Hackers have rooted into a server owned by internet advertising network 24/7 Real Media and used it to serve malware-laced banner ads that tried to circumvent security mechanisms on end users' machines, Symantec researchers said. The malware exploited a previously unknown vulnerability in Real Player that was patched on Friday.
While Real Media no longer appears to be serving the tainted ads, it's possible competing ad networks are launching the same attack, said Alfred Huger, vice president of software engineering at Symantec Security Response.
"There is a very real chance this is not the only server serving up this bad content," he told The Register.
People who use RealPlayer should download a patch, available here as soon as possible, he said. Symantec Antivirus was updated on Thursday to detect the attack. By now, competing antivirus programs are likely to have followed suit.
Real Media has become the latest ad network to be outed as an unwitting ally to cyber crooks. In September, it was disclosed that Yahoo!-owned Right Media served about 12 million ads over three weeks, which silently installed a Trojan back door on unpatched Windows machines. The ads were served on MySpace, PhotoBucket and other popular web destinations.
The complex web of networks provide an ideal vehicle for spreading malware because they attack users who are visiting sites deemed trustworthy. Ads also make it easy to disguise malicious payloads by allowing cyber crooks to infect end users only during certain hours located only in certain geographic parts of the world: in Europe between 12 and 6 a.m., for instance. That makes it harder for researchers to detect and repel the attacks.
Windows users who used Internet Explorer to visit certain sites hosted by Tripod.com and Lycos.com were silently infected if they also had RealPlayer installed, according to a report issued on Symantec's DeepSight Threat Management System. It was possible other trusted web sites that served ads distributed by Real Media also infected users, Huger said. Symantec discovered the tainted ads on October 8. It remains unclear how many ads Real Media served or when the problem was corrected.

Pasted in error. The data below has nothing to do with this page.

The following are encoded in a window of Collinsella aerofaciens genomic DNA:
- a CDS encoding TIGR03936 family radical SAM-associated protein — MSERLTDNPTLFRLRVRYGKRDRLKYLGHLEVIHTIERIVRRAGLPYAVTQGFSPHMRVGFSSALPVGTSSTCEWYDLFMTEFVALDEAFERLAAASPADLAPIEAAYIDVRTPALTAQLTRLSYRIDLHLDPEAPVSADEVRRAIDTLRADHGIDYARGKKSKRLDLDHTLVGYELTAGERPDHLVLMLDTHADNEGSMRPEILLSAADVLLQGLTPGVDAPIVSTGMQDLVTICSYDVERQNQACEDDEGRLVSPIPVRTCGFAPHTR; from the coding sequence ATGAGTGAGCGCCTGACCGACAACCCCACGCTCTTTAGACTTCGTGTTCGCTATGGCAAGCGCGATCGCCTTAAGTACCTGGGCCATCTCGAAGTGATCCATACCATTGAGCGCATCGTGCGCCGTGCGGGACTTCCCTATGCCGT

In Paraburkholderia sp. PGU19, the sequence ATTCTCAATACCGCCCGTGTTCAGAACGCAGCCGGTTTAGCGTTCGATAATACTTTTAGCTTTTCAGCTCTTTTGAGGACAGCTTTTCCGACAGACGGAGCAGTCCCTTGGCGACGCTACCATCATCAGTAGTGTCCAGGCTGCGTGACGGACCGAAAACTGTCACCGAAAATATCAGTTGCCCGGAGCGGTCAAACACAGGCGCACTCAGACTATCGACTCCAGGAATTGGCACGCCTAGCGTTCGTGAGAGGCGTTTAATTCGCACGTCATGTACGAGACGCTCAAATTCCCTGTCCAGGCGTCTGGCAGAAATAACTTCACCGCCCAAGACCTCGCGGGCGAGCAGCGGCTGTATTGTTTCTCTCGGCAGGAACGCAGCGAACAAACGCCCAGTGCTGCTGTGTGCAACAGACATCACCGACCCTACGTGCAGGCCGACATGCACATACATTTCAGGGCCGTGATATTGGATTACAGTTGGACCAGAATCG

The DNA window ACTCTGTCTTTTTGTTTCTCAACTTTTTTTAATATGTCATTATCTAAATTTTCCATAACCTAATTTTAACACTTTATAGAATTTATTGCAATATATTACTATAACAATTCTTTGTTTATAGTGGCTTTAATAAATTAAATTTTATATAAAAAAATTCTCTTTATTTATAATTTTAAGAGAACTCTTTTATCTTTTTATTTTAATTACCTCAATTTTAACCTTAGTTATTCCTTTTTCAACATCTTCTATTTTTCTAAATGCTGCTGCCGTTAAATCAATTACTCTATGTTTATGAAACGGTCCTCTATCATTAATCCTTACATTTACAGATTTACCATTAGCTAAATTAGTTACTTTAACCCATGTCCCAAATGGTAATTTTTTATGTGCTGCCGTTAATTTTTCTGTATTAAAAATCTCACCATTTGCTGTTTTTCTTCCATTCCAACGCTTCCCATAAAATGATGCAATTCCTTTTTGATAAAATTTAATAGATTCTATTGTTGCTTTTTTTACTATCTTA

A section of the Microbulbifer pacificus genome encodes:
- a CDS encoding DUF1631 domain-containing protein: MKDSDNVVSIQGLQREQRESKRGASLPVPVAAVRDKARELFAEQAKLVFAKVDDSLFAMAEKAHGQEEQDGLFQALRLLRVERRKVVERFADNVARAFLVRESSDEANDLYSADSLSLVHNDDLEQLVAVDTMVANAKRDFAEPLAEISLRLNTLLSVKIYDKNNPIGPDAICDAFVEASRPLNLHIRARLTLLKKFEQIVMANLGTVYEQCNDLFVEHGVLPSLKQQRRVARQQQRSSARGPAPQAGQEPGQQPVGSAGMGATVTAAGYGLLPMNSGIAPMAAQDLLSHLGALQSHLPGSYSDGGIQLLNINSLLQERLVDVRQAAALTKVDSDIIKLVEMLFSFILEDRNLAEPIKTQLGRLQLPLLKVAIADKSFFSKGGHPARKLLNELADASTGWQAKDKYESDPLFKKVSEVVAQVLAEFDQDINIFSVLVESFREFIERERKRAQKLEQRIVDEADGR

An IFrame contained in the tainted ads pointed to malicious code hosted on a server located in the Netherlands that has a history of attacking honeypot machines maintained by Symantec. Vulnerable machines were force-fed code dubbed Trojan.Zonebac, which attempts to disable anti-virus and other third-party security programs, lowers IE security settings and modifies the registry so the program runs each time the computer starts.
It remains unclear how miscreants breached Real Media's server or what steps, if any, the company has taken to prevent a similar incident from happening again. Representatives of New York-based Real Media didn't immediately return calls, which we made outside of business hours on Monday. Real Media is not affiliated with RealNetworks, maker of the RealPlayer program. ®